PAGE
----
The whole thing sits on a bearing. Someone asked “are they twin cones bearings?” Yes. You can use lost automotive bearings e.g. another of our turbines used a bearing from a Vauxhall Astra. They sometimes need greasing or running in a bit.

Welding is necessary beneath the bearings. This is a downside. The tower (bit pole that the turbine sits on) can often cost more than the turbine. Even a small one costs £90. Scaffold poles are easy to get, but to go taller than this is difficult. Shackles and wire for the tower are not cheap.

In a storm a turbine would snap – they cannot go infinitely fast! So all turbines have a furling mechanism. This means that if the wind gets too high, the turbine will be automatically turned away from the wind. The bearings are offset to one side of the tower. So it is always trying to spin itself out of the wind. With very high force, the wind will hinge and lift the tail through half a metre which makes he blades turn out of the wind. It is also possible to short circuit the terminals. This slows down the blades too.

These turbines are built over a weekend with 12-15 people. Not too intensive. Most of it is DIY techniques only.

Question:
Could you use off-the-shelf alternators?
Sort of. Tape drive units from massive old mainframe computers are good because they are low speed. Car alternators are not good because they are designed for thousands of revs per minute. So you would need gearing, which reduces efficiency. You could use the wire from an existing alternator, and rewind he wire. But this is really fiddly. It is easier to make it yourself.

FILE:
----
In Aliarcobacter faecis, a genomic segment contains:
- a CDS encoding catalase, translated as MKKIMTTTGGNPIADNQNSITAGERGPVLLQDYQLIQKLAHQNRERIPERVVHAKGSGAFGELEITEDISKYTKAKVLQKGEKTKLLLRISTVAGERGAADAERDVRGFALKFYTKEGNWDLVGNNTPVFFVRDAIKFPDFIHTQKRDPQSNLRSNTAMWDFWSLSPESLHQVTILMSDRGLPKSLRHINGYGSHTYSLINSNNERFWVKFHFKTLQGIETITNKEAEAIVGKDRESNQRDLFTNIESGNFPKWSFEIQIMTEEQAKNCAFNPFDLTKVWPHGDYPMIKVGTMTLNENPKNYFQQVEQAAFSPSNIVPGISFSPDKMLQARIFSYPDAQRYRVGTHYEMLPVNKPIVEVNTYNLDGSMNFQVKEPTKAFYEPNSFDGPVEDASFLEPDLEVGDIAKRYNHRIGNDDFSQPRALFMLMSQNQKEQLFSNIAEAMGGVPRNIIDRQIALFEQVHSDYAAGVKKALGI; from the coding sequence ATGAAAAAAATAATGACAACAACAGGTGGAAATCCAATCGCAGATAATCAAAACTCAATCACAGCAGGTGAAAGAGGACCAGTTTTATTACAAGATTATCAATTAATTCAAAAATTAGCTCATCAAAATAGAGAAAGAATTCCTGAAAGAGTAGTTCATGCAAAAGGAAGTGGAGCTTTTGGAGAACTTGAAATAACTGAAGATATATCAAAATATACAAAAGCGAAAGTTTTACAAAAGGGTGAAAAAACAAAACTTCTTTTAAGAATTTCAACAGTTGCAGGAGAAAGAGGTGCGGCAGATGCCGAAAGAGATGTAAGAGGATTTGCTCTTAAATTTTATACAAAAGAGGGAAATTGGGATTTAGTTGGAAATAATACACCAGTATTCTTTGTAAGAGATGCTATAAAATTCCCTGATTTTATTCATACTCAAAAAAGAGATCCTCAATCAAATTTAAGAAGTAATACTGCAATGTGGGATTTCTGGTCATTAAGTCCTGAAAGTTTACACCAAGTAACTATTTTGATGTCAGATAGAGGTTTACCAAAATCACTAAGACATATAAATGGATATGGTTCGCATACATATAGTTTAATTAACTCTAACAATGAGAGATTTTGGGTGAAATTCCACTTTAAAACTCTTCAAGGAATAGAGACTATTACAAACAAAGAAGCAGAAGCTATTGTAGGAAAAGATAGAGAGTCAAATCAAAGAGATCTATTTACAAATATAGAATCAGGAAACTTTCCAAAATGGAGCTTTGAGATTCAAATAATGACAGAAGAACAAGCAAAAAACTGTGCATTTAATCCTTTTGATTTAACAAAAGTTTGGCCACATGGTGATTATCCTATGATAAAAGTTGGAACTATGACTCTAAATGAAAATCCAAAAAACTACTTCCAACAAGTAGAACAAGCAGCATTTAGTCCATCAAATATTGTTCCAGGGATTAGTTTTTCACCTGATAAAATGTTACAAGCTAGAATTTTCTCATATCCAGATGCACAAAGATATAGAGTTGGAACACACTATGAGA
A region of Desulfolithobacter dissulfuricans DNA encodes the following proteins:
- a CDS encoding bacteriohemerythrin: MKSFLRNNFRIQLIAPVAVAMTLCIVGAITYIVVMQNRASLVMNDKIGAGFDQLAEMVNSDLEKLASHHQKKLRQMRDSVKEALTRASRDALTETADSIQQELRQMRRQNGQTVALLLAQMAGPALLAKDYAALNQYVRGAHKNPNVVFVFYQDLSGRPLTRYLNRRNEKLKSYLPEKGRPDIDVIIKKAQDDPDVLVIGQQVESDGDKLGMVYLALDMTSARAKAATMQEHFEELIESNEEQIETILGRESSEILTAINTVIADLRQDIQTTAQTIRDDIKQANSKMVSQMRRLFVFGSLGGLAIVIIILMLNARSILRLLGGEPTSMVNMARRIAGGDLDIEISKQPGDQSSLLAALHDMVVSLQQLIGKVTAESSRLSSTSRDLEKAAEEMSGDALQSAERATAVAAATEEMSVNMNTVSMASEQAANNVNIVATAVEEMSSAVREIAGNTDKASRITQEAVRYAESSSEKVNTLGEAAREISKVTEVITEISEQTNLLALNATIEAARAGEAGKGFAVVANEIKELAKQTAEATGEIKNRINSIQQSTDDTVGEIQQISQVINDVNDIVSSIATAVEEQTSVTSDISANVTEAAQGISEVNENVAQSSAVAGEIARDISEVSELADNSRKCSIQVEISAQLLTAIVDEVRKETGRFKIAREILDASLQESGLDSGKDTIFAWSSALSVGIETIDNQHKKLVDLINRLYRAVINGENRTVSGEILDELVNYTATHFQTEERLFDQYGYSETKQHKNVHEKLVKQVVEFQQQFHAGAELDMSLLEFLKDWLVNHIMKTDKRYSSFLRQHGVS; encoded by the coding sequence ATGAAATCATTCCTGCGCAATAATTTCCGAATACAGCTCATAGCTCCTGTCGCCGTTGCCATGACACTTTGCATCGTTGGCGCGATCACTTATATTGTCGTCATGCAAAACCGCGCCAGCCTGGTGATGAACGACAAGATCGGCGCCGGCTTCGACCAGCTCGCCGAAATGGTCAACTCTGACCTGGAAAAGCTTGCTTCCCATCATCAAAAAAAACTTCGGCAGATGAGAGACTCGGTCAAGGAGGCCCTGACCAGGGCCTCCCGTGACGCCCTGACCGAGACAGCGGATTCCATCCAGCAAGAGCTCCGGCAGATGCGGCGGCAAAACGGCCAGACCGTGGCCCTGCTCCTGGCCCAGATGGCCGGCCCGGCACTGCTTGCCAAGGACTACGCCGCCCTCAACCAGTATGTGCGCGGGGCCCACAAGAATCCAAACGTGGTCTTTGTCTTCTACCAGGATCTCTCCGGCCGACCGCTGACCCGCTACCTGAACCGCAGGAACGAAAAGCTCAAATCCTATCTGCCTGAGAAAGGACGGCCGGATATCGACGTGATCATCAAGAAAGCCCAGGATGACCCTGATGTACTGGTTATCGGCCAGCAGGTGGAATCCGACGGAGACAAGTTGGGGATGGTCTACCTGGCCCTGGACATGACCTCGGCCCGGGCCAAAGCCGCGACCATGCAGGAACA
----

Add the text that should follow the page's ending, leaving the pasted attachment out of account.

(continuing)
Question:
How close together can you place them?
Answer:
It depends – the air downwind of a turbine is “dirty” ie turbulent, so you have to take account of this.

Question:
How big can you build them?
Answer:
Biggest one they’ve build is 3.6m radius. Biggest in the world is 5m built to this specification.

Quiestion:
Will you be running courses in London?
Answer:
They want to come to London. They’ve built a turbine in Hainault before, but want to do more. Need a venue. Also doing some later this year in Wales and elsewhere. V3 power are based in Nottingham.

Question: